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Duncan Sandys Redux

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Duncan Sandys Redux

Old 10th Aug 2009, 12:01
  #21 (permalink)  
 
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Sometime in the future, after the drone world loses a few due to bandwidth and round-trip time propagation delays, perhaps someone will suggest replacing all the expensive ground infrastructure and satellite constellation with a cheaper alternative?

Which runs on food and can be immediately co-located with the air vehicle.

Otherwise known as a 'pilot'......
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Old 10th Aug 2009, 19:54
  #22 (permalink)  
 
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Good to see the Times c0ck it up again!

At present the ministry leases Reaper UAVs from General Atomics, of the United States, for use in Afghanistan
They were purchased outright in 2007 under Foreign Military Sales for UOR!!!

Right, onto the "Bandwidth Naysayers" - satellites are not the only answer and Line Of Sight (LOS) comms on other frequencies. See how they did it here, in the UK, first:

Ministry of Defence | Defence News | Equipment and Logistics | Pilotless passenger jet flown remotely by RAF in world first

LOS with a manned aircraft flying 3-500nm away does not give latency issues (not that 1.5 secs (max) with Geo Stationary Satellite is that big an issue anyway for most applications!). Furthermore, the latest micro-satellites in NEO from UK manufacturers could be provide a better solution or the 60,000ft balloons also already pointed out.

So why bother? You don't have to use the satellite bandwidth looking for downed aircrew's locator beacons when they could be something more useful (like flying UAVs!). You don't have to have a mini rescue package of A-10s, MH53s and Apache/Cobras on standby. You don't have to run the risk of having your aircrew paraded on telly. You don't have to support an expensive life support system on an aircraft. The bottom line - for every expense generated by UAVS there is a saving elsewhere.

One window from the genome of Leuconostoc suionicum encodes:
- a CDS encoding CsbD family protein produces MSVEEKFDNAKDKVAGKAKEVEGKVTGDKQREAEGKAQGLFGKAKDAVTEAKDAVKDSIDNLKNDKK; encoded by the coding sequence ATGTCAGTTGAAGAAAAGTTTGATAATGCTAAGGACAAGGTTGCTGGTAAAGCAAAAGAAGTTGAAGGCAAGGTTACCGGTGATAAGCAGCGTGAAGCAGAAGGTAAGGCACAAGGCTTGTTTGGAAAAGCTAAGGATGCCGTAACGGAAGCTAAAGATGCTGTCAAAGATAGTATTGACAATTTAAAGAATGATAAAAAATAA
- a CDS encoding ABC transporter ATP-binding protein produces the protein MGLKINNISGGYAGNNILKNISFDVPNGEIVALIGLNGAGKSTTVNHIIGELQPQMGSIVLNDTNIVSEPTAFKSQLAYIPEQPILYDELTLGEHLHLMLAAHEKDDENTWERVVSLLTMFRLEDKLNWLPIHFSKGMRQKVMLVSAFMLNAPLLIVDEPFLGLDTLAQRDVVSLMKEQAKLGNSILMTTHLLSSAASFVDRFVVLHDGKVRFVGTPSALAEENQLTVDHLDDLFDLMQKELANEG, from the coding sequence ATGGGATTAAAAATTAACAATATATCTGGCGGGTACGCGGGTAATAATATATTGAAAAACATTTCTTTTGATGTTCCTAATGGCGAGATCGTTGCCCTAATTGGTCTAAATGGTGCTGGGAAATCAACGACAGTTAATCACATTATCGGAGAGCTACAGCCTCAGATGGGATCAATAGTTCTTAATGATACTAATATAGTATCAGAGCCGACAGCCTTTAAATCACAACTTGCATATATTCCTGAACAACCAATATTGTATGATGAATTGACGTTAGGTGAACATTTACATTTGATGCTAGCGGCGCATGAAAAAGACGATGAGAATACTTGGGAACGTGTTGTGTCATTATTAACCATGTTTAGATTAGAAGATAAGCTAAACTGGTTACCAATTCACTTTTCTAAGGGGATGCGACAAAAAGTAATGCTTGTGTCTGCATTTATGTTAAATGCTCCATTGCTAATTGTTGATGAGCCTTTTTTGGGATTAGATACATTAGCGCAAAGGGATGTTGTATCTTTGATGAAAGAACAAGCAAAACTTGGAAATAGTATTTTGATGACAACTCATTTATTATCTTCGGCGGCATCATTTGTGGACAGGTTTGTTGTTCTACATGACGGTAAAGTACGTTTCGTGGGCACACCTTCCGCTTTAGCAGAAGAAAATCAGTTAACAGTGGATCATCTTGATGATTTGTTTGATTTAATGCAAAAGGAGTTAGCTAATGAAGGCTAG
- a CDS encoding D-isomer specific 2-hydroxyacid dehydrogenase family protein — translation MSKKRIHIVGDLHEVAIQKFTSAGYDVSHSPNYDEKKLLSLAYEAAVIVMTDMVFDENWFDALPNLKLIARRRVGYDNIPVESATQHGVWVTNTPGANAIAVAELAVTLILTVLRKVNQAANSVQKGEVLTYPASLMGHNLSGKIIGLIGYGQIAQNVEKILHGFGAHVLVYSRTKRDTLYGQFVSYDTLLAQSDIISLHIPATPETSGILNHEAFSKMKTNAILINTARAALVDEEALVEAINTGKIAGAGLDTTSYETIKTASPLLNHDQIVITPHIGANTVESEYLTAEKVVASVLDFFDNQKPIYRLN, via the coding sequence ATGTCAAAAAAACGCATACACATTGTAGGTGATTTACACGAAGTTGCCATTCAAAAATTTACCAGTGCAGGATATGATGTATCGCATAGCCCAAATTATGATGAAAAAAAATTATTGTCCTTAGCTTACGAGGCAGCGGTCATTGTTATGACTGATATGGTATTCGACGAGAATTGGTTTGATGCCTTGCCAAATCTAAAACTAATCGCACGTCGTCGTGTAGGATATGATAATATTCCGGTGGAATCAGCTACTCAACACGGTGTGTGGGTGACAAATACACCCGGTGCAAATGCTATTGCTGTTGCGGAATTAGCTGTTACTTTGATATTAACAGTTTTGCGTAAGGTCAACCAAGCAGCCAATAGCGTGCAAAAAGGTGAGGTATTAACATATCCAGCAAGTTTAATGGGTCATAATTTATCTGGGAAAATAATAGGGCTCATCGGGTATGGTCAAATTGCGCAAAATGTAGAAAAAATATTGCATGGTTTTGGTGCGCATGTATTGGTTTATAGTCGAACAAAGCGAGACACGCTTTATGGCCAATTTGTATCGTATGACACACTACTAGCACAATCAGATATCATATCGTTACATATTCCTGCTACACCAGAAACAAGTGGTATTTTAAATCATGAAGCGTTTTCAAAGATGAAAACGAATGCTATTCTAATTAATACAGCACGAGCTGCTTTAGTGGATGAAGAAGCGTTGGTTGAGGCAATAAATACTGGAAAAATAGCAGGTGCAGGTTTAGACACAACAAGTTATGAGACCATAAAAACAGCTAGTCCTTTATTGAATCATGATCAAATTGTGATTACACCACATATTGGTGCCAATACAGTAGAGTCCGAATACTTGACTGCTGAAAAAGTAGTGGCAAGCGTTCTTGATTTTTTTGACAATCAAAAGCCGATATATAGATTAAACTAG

Oh, and a Predator or Reaper costs about the same as it does to train one of Beagle's cheaper alternatives (pilots?) - the difference being that you should get 20-25,000 flying hours from Pred/Reaper and I don't know many combat pilots with that many hours! Training a UAV pilot is significantly cheaper than training a manned aircraft pilot - ask the Royal Artillery who are doing fine with the Hermes 450 - shock horror!

Your choice, ladies and gents - join the "Luddites" or embrace the next step in aviation?

I, for one, will not be joining the "let's smash the loom" brethren.

B Word
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Old 10th Aug 2009, 20:36
  #23 (permalink)